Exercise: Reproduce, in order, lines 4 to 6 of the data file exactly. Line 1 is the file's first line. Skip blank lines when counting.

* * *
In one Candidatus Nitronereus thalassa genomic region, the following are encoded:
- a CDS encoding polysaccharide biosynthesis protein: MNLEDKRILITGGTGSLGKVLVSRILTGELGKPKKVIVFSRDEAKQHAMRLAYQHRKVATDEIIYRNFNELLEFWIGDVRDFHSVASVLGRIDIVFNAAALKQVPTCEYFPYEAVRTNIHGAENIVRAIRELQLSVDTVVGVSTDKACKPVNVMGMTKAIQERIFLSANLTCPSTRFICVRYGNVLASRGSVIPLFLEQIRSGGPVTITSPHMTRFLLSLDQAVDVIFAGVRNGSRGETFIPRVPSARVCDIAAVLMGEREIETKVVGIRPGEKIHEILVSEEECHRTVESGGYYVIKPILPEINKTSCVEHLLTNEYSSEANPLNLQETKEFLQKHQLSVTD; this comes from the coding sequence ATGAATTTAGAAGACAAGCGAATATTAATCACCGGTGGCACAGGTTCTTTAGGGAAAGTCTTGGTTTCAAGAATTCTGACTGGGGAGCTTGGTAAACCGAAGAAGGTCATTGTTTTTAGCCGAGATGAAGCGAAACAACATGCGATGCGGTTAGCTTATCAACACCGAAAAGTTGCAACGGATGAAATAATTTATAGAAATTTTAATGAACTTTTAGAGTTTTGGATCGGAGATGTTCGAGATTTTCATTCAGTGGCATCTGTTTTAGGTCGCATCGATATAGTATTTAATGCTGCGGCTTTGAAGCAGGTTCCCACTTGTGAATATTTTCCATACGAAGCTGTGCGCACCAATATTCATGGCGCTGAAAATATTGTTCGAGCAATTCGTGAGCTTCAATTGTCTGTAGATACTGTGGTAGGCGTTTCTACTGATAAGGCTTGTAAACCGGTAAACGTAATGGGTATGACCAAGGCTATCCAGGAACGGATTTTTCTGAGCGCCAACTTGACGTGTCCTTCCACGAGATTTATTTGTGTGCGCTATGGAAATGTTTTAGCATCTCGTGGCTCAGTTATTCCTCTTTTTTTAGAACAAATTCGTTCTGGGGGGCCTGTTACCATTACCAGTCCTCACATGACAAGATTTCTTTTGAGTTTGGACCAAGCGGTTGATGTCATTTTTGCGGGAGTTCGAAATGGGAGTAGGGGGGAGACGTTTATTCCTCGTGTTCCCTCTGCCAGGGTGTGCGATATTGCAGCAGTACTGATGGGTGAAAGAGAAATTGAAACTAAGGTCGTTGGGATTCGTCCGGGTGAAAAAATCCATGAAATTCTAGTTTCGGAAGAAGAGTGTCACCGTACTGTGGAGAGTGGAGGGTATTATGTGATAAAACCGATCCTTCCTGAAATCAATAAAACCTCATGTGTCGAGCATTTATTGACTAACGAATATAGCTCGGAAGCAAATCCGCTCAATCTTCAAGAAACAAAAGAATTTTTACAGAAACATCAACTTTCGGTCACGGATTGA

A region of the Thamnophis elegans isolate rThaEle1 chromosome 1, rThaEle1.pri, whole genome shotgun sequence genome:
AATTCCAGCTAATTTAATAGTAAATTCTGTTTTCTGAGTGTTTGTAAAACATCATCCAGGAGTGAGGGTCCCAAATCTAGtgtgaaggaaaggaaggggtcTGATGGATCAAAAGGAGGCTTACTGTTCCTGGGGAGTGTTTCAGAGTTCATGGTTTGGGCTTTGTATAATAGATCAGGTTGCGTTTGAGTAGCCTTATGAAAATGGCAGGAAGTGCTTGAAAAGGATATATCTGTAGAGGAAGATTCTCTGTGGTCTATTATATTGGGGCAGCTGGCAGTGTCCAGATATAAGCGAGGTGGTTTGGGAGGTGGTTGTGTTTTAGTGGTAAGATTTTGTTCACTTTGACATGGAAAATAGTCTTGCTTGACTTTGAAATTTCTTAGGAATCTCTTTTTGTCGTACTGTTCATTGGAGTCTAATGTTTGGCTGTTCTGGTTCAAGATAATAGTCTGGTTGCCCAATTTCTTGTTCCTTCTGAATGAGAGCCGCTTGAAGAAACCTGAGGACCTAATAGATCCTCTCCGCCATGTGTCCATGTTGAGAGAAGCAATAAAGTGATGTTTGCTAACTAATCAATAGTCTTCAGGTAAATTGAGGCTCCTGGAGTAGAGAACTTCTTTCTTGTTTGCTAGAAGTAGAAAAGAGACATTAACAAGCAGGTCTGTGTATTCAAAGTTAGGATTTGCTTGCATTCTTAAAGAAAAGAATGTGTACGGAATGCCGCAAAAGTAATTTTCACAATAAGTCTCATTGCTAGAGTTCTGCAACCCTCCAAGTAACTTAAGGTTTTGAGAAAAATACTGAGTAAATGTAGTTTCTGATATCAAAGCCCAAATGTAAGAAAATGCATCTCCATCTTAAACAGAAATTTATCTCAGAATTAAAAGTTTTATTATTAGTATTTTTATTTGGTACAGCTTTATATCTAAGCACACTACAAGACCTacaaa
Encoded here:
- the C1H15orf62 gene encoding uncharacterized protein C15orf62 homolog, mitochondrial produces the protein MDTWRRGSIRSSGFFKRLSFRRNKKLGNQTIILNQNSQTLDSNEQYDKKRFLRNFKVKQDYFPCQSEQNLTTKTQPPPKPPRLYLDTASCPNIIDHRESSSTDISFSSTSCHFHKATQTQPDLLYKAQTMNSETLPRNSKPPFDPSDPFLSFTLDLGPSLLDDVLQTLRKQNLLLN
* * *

AATTCCAGCTAATTTAATAGTAAATTCTGTTTTCTGAGTGTTTGTAAAACATCATCCAGGAGTGAGGGTCCCAAATCTAGtgtgaaggaaaggaaggggtcTGATGGATCAAAAGGAGGCTTACTGTTCCTGGGGAGTGTTTCAGAGTTCATGGTTTGGGCTTTGTATAATAGATCAGGTTGCGTTTGAGTAGCCTTATGAAAATGGCAGGAAGTGCTTGAAAAGGATATATCTGTAGAGGAAGATTCTCTGTGGTCTATTATATTGGGGCAGCTGGCAGTGTCCAGATATAAGCGAGGTGGTTTGGGAGGTGGTTGTGTTTTAGTGGTAAGATTTTGTTCACTTTGACATGGAAAATAGTCTTGCTTGACTTTGAAATTTCTTAGGAATCTCTTTTTGTCGTACTGTTCATTGGAGTCTAATGTTTGGCTGTTCTGGTTCAAGATAATAGTCTGGTTGCCCAATTTCTTGTTCCTTCTGAATGAGAGCCGCTTGAAGAAACCTGAGGACCTAATAGATCCTCTCCGCCATGTGTCCATGTTGAGAGAAGCAATAAAGTGATGTTTGCTAACTAATCAATAGTCTTCAGGTAAATTGAGGCTCCTGGAGTAGAGAACTTCTTTCTTGTTTGCTAGAAGTAGAAAAGAGACATTAACAAGCAGGTCTGTGTATTCAAAGTTAGGATTTGCTTGCATTCTTAAAGAAAAGAATGTGTACGGAATGCCGCAAAAGTAATTTTCACAATAAGTCTCATTGCTAGAGTTCTGCAACCCTCCAAGTAACTTAAGGTTTTGAGAAAAATACTGAGTAAATGTAGTTTCTGATATCAAAGCCCAAATGTAAGAAAATGCATCTCCATCTTAAACAGAAATTTATCTCAGAATTAAAAGTTTTATTATTAGTATTTTTATTTGGTACAGCTTTATATCTAAGCACACTACAAGACCTacaaa
Encoded here:
- the C1H15orf62 gene encoding uncharacterized protein C15orf62 homolog, mitochondrial produces the protein MDTWRRGSIRSSGFFKRLSFRRNKKLGNQTIILNQNSQTLDSNEQYDKKRFLRNFKVKQDYFPCQSEQNLTTKTQPPPKPPRLYLDTASCPNIIDHRESSSTDISFSSTSCHFHKATQTQPDLLYKAQTMNSETLPRNSKPPFDPSDPFLSFTLDLGPSLLDDVLQTLRKQNLLLN